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Connecticut is following Utah and Ohio in approving legislation that provides a safe harbor for companies with cybersecurity programs.
The Connecticut Cybersecurity Standards Act, which was signed into law by Gov. Ned Lamont last week and becomes effective Oct. 1, provides that companies will not face punitive damages in the event of a data breach if they have cybersecurity that conforms to an “industry-recognized cybersecurity program.”
Cybersecurity programs cited in the legislation include those of the Gaithersburg, Maryland-based National Institute of Standards and Technology and the East Greenbush, New York-based Center for Internet Security.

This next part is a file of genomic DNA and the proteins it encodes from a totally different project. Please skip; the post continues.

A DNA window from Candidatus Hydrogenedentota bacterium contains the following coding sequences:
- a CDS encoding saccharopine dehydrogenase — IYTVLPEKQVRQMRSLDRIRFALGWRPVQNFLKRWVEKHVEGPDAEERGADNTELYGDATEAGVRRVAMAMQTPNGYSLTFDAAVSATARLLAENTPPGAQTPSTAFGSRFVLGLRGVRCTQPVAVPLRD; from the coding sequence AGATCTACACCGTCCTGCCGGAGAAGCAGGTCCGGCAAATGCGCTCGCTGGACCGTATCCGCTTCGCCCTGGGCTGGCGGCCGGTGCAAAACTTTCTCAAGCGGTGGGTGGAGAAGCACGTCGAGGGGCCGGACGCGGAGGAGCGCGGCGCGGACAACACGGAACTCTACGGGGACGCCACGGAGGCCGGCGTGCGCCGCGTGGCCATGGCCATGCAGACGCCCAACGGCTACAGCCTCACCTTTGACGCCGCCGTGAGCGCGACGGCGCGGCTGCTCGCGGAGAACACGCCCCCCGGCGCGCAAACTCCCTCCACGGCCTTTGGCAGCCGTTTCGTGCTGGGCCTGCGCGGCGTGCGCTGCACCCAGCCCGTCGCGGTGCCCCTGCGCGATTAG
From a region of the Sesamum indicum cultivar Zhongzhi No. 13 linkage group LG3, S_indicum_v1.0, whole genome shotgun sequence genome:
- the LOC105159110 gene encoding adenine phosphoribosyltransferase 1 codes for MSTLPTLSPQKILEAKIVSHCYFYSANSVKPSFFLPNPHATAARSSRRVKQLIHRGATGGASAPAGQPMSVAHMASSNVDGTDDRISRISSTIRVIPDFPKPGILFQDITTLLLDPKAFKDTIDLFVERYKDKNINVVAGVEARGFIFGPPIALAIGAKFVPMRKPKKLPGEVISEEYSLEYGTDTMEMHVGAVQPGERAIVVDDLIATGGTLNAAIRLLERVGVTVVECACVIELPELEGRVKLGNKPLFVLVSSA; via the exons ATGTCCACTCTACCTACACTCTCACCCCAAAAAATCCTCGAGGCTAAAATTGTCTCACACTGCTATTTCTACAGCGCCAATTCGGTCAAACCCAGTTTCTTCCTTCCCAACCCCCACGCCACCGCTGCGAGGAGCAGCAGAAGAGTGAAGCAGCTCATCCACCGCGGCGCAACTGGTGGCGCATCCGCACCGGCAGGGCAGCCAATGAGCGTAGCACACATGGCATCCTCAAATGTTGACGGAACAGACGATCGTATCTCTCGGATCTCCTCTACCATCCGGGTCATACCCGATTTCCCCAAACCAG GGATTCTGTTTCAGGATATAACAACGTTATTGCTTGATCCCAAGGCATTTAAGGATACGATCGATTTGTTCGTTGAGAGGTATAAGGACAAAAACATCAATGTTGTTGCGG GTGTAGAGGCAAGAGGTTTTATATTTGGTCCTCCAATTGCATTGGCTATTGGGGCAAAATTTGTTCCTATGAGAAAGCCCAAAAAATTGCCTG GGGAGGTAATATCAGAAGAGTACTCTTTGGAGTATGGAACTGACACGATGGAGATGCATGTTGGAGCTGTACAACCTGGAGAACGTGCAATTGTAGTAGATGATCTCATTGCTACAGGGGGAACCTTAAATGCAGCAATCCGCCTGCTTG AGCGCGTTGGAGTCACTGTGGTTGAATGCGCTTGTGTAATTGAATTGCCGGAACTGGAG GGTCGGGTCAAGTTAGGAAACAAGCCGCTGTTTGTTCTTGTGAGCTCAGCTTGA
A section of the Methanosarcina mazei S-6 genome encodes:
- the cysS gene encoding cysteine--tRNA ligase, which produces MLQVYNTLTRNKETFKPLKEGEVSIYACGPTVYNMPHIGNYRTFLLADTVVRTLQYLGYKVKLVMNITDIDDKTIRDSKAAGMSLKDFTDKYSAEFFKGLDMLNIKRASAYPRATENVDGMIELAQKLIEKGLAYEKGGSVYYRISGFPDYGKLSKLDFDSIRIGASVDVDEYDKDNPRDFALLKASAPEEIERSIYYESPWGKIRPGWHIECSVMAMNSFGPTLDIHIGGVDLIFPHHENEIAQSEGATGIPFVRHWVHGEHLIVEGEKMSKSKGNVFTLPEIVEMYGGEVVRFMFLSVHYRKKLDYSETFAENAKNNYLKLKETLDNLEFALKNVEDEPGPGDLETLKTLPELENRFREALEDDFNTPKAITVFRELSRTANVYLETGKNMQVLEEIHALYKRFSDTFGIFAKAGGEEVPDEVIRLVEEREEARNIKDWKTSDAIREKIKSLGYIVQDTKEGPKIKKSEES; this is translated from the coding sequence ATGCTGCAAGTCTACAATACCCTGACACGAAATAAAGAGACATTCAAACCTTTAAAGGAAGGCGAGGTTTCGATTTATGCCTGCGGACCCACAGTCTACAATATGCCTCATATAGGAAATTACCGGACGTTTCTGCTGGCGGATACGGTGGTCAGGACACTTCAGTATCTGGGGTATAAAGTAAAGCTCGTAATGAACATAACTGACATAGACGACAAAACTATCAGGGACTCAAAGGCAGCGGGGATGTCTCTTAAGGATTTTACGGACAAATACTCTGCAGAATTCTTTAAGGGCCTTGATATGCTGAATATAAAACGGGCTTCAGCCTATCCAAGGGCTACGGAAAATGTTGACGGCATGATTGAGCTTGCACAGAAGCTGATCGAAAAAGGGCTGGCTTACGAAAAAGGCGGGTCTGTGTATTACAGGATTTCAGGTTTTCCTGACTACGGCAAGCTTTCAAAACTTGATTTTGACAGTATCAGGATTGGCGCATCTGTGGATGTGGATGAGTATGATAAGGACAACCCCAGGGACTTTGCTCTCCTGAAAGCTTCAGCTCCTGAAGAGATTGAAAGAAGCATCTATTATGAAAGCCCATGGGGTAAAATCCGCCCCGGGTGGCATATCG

Entities that are regulated by the state or federal government can also meet the legislation’s standard by complying with the cybersecurity requirements of the Health Insurance Portability and Accountability Act of 1996, among other programs.
Utah’s comparable legislation, the Cybersecurity Affirmative Act, was signed into law in March and became effective in May, while the Ohio Data Protection Act took effect in November 2018.
The hack of SolarWinds Inc. that compromised customers including U.S. government agencies has led to a more robust cybersecurity program at the company, SolarWinds officials said Thursday during a webinar.